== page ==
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Scarlet Song Summary

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This book is engaging from the
outset, and deceptively simple. It
takes us into the world of a
young Sengalese student,
Ousmane Gueye, the son of a
devout Muslim. Ousmane is more
devoted to his mother, Yahe
Khady, than to religion or
tradition. The first chapters use
the framing device of
Ousmane’s walk to the
university to tell his backstory,
how he helped his mother and
developed a thirst for
knowledge, which was only
strengthened after he was
snubbed by his flirtatious
childhood friend Ouleymatou.
Ousmane becomes an academic
success, determined to get out
of his poor working class
district on the outskirts of
Dakar. So we are introduced to
Ousmane as a disciplined young
intellectual, respectful to his
family and background, but
eager to use his education to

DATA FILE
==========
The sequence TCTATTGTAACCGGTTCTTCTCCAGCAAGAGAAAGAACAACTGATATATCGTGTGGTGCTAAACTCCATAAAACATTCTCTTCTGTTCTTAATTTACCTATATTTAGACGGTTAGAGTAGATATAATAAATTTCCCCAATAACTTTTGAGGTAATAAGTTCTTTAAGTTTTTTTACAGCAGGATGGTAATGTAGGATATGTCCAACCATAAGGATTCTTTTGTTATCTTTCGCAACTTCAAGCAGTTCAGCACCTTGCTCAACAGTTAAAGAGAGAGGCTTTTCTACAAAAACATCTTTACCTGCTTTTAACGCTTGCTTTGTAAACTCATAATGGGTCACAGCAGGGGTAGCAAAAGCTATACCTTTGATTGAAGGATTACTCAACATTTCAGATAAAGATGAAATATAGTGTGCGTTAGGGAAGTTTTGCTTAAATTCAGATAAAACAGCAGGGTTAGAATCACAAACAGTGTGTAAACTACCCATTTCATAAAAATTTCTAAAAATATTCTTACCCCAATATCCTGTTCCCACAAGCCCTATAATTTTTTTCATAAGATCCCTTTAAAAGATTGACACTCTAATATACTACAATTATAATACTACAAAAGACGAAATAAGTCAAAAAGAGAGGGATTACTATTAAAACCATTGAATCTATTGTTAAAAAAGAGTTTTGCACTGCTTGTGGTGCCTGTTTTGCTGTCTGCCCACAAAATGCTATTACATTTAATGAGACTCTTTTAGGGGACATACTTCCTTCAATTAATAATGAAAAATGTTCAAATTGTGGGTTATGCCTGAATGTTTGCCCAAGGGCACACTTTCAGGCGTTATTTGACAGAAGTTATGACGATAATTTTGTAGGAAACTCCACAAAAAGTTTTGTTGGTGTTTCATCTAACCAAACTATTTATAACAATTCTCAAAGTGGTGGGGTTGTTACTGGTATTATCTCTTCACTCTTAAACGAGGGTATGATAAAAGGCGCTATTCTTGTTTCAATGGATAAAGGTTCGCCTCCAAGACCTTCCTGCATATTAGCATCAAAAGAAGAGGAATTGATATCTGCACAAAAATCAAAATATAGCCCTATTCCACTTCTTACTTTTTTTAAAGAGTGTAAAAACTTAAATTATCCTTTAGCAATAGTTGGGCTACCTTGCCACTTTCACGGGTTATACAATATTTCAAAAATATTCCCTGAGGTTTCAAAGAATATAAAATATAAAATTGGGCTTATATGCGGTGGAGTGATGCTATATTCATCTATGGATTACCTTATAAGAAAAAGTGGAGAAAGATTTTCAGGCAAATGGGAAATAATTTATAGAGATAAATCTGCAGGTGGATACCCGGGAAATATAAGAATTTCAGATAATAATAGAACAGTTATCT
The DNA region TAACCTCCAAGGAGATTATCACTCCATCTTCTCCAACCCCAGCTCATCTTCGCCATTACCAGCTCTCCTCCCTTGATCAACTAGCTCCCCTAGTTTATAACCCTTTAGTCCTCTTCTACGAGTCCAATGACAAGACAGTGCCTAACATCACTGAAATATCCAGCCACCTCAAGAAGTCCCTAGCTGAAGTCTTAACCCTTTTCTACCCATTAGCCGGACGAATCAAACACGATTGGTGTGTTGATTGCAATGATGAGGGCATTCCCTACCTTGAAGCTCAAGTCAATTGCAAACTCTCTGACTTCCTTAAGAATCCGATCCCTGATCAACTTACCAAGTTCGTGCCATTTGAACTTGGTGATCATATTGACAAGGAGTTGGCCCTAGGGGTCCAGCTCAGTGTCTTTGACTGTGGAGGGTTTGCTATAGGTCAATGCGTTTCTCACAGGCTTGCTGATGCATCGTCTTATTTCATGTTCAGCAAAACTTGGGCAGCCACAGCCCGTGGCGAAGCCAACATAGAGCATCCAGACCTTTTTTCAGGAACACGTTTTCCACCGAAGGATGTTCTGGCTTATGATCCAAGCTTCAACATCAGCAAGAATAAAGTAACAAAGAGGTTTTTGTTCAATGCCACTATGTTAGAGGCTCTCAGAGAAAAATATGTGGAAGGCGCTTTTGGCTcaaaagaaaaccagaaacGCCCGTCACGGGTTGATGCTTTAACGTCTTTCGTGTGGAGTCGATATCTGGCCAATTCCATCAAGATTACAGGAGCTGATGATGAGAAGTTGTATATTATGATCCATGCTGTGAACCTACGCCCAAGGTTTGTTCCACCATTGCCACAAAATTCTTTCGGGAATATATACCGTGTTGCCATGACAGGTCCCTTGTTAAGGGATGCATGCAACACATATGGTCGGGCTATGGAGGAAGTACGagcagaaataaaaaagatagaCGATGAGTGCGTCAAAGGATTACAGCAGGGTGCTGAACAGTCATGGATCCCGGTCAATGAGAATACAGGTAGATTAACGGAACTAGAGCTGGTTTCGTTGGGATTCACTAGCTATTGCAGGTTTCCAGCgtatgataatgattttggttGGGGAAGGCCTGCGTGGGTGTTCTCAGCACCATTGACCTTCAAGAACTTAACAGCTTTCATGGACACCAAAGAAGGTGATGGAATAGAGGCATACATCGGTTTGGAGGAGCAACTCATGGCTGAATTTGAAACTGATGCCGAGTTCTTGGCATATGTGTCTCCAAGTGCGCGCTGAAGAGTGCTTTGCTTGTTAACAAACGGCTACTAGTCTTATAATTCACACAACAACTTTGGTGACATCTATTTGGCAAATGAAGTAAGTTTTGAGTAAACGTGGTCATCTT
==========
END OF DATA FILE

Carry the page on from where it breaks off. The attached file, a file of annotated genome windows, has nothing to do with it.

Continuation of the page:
make something out of himself.
When the narrative catches up
to itself Ousmane, whose
progress is based on his self-
discipline and rejection of
romance, makes the
acquaintance of Mireille, a white
teenager who comes to school
in a limosine, the daughter of a
French diplomat. Over time, in a
well-told story, they fall in love.
This romance seems to answer
Ousmane’s ambition, as he is
respectful and reticent, only
succumbing to Mireille when he
discovers she loves him. After a
brief idyll, Mireille’s father, a
liberal politician, discovers the
relationship, which is abhorrent
to him and shows his hypocrisy.
He puts Mireille on the first plane
back to Paris, and it seems at
this point as if the novel is
going to be the story of
thwarted interracial lovers.
Mireille returns to Paris in time
to take part in the student
demonstrations of 1968, and
Ousmane participates in student
unrest back in Dakar, a brief
section of the story that actually
goes a long way to grounding
the characters and showing us
the nature of their
consciousness and political
commitment, especially Mireille;
she seems authentic to her time
through this section, identifiable
as...